Insta360 X4 action camera first look – 360-degree action camera goes 8K, but does bigger always mean better?

Higher video quality, a larger battery, and increased durability all make the X4 technically better, but it's not that simple

Insta360 X4 360 degree action camera
(Image: © Graham Cottingham)

Early Verdict

The X4 builds on the successes of the X3, although upgrades in performance don't come without their downsides.

Pros

  • +

    Now shoots 8K 360-degree footage

  • +

    Longer battery life

  • +

    Faster start-up

  • +

    Customizable Quick Capture mode

  • +

    Easy navigation and menus

  • +

    360 reframing and angles give lots of options when editing

  • +

    Lens covers included in box

Cons

  • -

    Larger and heavier

  • -

    Threaded mount requires additional accessories for traditional action camera mounts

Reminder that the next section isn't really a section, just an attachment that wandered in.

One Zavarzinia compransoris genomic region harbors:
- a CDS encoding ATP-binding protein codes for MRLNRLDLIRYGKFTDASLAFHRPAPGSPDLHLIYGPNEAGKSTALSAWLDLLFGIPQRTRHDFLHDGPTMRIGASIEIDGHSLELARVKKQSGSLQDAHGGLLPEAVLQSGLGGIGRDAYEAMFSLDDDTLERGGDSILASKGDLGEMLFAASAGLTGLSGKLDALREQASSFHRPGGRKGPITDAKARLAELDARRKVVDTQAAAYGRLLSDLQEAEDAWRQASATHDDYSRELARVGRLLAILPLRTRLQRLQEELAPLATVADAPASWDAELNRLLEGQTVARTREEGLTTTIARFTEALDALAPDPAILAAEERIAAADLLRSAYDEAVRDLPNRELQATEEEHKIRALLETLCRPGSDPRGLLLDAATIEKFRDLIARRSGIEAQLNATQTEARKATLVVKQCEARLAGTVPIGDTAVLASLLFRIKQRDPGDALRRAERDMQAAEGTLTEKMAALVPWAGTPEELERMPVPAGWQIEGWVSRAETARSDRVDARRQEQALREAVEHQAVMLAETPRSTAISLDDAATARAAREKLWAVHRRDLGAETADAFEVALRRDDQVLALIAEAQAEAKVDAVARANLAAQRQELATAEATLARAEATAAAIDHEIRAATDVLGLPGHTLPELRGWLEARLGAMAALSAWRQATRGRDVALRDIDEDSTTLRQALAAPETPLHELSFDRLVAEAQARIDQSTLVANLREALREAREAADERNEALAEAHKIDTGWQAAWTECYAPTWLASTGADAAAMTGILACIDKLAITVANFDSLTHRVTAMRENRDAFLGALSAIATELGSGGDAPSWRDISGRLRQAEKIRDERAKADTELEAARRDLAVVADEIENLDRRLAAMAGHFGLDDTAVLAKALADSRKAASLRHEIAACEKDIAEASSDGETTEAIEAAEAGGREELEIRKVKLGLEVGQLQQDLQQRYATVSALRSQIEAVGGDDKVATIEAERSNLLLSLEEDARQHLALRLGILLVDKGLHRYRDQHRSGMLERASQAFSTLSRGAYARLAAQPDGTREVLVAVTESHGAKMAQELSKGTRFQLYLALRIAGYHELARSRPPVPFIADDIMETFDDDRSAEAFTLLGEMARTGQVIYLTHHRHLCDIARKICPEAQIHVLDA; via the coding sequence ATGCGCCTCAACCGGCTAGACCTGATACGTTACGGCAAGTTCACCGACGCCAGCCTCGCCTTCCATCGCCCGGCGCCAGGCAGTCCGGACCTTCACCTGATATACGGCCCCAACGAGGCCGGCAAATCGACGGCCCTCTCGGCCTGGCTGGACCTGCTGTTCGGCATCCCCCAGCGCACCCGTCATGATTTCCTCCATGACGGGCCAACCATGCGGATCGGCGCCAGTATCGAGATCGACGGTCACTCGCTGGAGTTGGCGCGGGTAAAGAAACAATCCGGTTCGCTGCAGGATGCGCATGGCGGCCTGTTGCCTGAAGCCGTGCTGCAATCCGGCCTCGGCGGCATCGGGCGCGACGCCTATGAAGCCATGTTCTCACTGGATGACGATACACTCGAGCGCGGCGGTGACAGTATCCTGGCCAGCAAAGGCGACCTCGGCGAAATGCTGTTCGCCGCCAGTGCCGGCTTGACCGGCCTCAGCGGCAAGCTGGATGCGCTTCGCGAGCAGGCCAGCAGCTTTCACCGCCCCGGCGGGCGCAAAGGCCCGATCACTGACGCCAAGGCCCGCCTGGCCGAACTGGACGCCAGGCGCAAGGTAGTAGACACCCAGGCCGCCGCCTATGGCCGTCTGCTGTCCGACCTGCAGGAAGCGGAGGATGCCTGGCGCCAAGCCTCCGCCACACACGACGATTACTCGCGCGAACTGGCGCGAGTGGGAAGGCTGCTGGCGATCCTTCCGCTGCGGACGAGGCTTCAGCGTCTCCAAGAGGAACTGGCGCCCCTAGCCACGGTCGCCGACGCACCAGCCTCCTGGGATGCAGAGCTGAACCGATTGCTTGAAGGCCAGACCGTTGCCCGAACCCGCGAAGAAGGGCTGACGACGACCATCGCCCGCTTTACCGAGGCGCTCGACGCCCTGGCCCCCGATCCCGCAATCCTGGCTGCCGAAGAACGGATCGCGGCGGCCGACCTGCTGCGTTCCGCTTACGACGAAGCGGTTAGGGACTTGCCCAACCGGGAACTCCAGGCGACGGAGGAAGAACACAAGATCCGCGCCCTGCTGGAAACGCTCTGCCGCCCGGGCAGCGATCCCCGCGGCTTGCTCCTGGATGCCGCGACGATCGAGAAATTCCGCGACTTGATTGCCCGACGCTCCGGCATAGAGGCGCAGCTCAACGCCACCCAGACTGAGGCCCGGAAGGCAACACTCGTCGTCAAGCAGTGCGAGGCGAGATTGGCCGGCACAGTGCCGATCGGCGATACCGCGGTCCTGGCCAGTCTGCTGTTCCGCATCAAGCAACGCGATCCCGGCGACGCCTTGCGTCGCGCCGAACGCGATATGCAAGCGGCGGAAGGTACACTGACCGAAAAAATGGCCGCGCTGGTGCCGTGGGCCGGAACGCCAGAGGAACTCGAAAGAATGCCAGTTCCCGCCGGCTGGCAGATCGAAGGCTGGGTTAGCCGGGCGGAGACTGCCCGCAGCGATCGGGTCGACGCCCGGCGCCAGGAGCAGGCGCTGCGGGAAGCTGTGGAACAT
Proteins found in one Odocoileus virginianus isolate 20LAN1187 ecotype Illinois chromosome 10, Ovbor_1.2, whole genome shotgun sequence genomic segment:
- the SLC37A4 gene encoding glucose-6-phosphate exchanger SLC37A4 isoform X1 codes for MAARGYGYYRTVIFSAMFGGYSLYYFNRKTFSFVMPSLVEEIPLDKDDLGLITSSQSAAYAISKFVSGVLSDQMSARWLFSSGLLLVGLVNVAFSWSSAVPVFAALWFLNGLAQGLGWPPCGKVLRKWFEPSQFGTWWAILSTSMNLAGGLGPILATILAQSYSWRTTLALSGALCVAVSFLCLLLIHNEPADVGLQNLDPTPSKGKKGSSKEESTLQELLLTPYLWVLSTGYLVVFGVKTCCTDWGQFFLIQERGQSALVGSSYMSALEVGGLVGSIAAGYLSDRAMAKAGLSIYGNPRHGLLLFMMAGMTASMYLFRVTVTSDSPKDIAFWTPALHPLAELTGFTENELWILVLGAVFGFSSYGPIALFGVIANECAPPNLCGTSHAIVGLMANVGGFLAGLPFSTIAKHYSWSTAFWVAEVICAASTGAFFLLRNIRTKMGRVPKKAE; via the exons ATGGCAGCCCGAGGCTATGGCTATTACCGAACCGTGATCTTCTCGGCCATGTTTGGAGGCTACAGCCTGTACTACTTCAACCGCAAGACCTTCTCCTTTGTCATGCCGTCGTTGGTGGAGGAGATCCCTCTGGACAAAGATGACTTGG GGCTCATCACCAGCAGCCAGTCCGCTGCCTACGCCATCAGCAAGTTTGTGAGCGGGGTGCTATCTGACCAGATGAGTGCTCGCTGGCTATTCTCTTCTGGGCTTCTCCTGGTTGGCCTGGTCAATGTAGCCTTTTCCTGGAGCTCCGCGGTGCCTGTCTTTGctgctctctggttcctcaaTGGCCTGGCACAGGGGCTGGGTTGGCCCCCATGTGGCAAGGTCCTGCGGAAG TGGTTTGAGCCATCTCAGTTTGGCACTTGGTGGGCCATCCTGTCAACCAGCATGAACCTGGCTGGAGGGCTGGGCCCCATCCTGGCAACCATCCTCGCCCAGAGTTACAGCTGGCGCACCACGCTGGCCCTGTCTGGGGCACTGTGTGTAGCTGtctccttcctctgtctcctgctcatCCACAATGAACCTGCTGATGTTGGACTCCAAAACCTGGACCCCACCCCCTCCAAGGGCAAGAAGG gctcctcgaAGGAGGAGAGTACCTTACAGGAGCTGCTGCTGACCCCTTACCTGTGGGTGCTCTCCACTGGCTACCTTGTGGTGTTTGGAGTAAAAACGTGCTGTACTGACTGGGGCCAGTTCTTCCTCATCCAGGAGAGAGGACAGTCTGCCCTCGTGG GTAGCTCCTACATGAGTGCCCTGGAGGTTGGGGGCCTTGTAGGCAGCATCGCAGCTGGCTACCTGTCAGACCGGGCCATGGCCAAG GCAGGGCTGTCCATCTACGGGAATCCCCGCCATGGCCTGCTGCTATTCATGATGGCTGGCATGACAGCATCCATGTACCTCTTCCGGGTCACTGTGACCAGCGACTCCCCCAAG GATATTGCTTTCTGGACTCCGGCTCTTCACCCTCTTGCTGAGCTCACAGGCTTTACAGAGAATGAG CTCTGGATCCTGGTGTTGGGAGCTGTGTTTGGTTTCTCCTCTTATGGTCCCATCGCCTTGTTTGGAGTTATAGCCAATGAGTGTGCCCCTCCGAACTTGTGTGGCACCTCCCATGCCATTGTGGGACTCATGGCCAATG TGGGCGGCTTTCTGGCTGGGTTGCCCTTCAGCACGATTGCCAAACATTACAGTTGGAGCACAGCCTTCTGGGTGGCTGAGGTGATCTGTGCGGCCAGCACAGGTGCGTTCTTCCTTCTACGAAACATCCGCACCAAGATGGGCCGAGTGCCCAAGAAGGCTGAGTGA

• -

    Lens covers fill with water when submerged

  • -

    Quarter-inch thread to action camera adapter not included

Why trust BikePerfect Our cycling experts have decades of testing experience. We'll always share our unbiased opinions on bikes and gear. Find out more about how we test.

Insta360 has launched its latest 360-degree action camera, the X4. The new camera gets a bump in video specs, battery life, and screen size shapes up to make the Insta360 X4 the best MTB action camera on the market if you're looking to record 360-degree footage.   

The X4 has a tough act to follow though, the popular Insta360 X3 has been a hit since its release back in 2022 when it quickly established itself as one of the best 360-degree capable action cameras. While the X3 doesn’t have the power and performance of the new X4, its smaller size, lower weight, and more palatable price point mean choosing between the cameras is a little less straightforward for riders looking for a 360 action camera.